Washington Fish and Wildlife Office
Pacific Region

Sea Otters - Strandings


It is illegal under the Marine Mammal Protection Act to touch a marine mammal without proper authorization*. This protects both you and the animal. Contact with a sea otter, even in an attempt to help it, may place both the rescuer and the animal at greater risk than non-contact would have.

Sea otters:

  • Are powerful animals that can inflict serious injuries if they become alarmed or are incorrectly handled.
  • May carry diseases that are harmful to people and domestic animals
  • Are susceptible to diseases carried by humans and domestic animals, including pets
  • Are highly adapted to their environment and can generally survive better there than in captivity.

Many veterinarians will not accept sea otters into their clinics because of the potential for transmittal of diseases to their domestic patients.

Most attempts to rescue sea otters by untrained personnel end in death or injury to the animal and often result in injury to the would-be rescuer. You and the animal will usually both be better off if you seek help from a trained wildlife professional.

Contact the following to report the stranding of a live or dead marine mammal:

Sea Otters
  Washington 1-877-326-8837 (1-87-sea-otter)
  Alaska Alaska SeaLife Center in Seward (1-888-774-7325, 24 hrs.); or
USFWS Marine Mammals Management Office in Anchorage (1-800-362-5148, business hours)
  California U.S. Geological Survey (1-805-927-3893)
Whales, Seals, and Sea Lions
  Washington and
National Marine Fisheries Service (1-866-767-6114)

*Animals can only be picked up by an authorized individual. If a biologist from the Stranding Network is not available to respond to the scene then, as a last resort, the U.S. Fish and Wildlife Service can verbally authorize someone to pick the animal up. However, this would be a one-time authorization on a case-by-case basis.

The following guide provides information on how to respond to the stranding of a dead or live sea otter in Washington. 


What To Do If You Find A LIVE Sea Otter In Distress


Please be aware that sea otters can carry diseases that are transmissible to humans and pets and should be approached and handled with caution.

If you see a sea otter you believe is in distress or out of its natural habitat and want to help, you should contact the Sea Otter Stranding Network at 1-877-326-8837 (1-87-SEA-OTTER). If possible, post someone to keep dogs, people, and other animals away. Please be prepared to provide the following information to the Standing Network:

  • What is the geographic location of the animal (give detailed directions, i.e., by a certain boat ramp/road/trail/GPS location)?
  • Where is the animal (beach/water)?
  • How long has it been there?
  • Have you been watching it the whole time?
  • How near were you when you were observing it?
  • How big is it? (size can indicate age of animal)
  • Are there any obvious signs of injury?  Open wounds, gunshots?  Is it in obvious distress?
  • Are there any other animals in the area?
  • Have any other animals been near it?
  • General description of the situation – are there people and dogs harassing it?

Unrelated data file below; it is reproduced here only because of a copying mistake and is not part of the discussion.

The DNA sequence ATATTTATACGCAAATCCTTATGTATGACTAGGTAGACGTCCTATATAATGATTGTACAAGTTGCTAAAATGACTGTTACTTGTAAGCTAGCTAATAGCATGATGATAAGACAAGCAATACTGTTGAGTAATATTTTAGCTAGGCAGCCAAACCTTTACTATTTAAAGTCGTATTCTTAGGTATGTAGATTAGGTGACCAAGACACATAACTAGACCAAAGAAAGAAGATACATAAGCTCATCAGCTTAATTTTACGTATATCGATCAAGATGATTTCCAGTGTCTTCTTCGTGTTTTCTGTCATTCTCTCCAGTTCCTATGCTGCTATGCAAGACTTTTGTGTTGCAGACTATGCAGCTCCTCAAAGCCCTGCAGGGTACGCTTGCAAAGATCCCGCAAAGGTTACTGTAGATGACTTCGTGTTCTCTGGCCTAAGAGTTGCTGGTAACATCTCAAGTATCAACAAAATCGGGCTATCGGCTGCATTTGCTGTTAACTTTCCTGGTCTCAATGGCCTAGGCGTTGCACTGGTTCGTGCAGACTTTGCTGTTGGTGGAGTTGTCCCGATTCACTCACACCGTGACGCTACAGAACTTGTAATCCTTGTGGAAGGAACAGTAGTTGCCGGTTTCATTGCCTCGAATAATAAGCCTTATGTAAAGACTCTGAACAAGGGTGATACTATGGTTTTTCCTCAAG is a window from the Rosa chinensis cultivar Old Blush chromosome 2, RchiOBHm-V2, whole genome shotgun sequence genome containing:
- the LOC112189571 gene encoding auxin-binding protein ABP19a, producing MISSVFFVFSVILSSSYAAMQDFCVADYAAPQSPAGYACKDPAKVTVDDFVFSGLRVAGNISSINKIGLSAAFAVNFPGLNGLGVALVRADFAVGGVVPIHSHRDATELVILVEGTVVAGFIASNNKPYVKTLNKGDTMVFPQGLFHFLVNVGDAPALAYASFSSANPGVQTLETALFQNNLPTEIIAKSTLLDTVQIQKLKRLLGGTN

• Do you have photos of the animal and its location?
  • If the sea otter is tagged on either or both of its rear flippers, please record the color combination, flipper (right and/or left), and numbers.

What To Do If You Find A DEAD Sea Otter

Please be aware that sea otters can carry diseases that are transmissible to humans and pets and should be approached and handled with caution.

If you find a sea otter carcass, please contact the Sea Otter Stranding Network at 1-877-326-8837 (1-87-SEA-OTTER).  Please be prepared to provide the same type of information as requested for a live stranded animal (see above).

The carcass of a freshly dead sea otter can provide important information to help biologists understand their natural history and physiology. The U.S. Fish and Wildlife Service and Washington Department of Fish and Wildlife are especially interested in obtaining sea otters that have recently died.

The carcass is less than 24 hours old if:

  • There are no maggots or fly eggs on or under the body
  • There is no foul odor or dark brown/ black fluid emanating from body
  • The eyes are present and not wrinkled or shrunken
  • The animal was observed alive within the last 12 hours; i.e., not observed dead for more than 12 hours.
  • The body is intact and not scavenged
  • The fur does not pull free in clumps when grasped

If you find a dead sea otter that meets these criteria, please give us a call and we will try to recover the carcass. Do not disturb the carcass until you have contacted the Stranding Network. However, if the tides, other animals, or people may disturb the carcass, please secure it. Be prepared to give the exact location of the carcass and take photographs if possible.

Your help can provide wildlife professionals with valuable information about sea otter range, locations, mortality numbers and sources, presence of diseases, and many other relevant factors.

To download a pdf copy of the Sea Otter Stranding Guide, please click here.





Last updated: September 16, 2015
Washington Fish and Wildlife Office
Pacific Region Home

U.S. Fish and Wildlife Service Home Page | Department of the Interior  | USA.gov  | About the U.S. Fish and Wildlife Service  | Accessibility  | Privacy  | Notices  | Disclaimer  | FOIA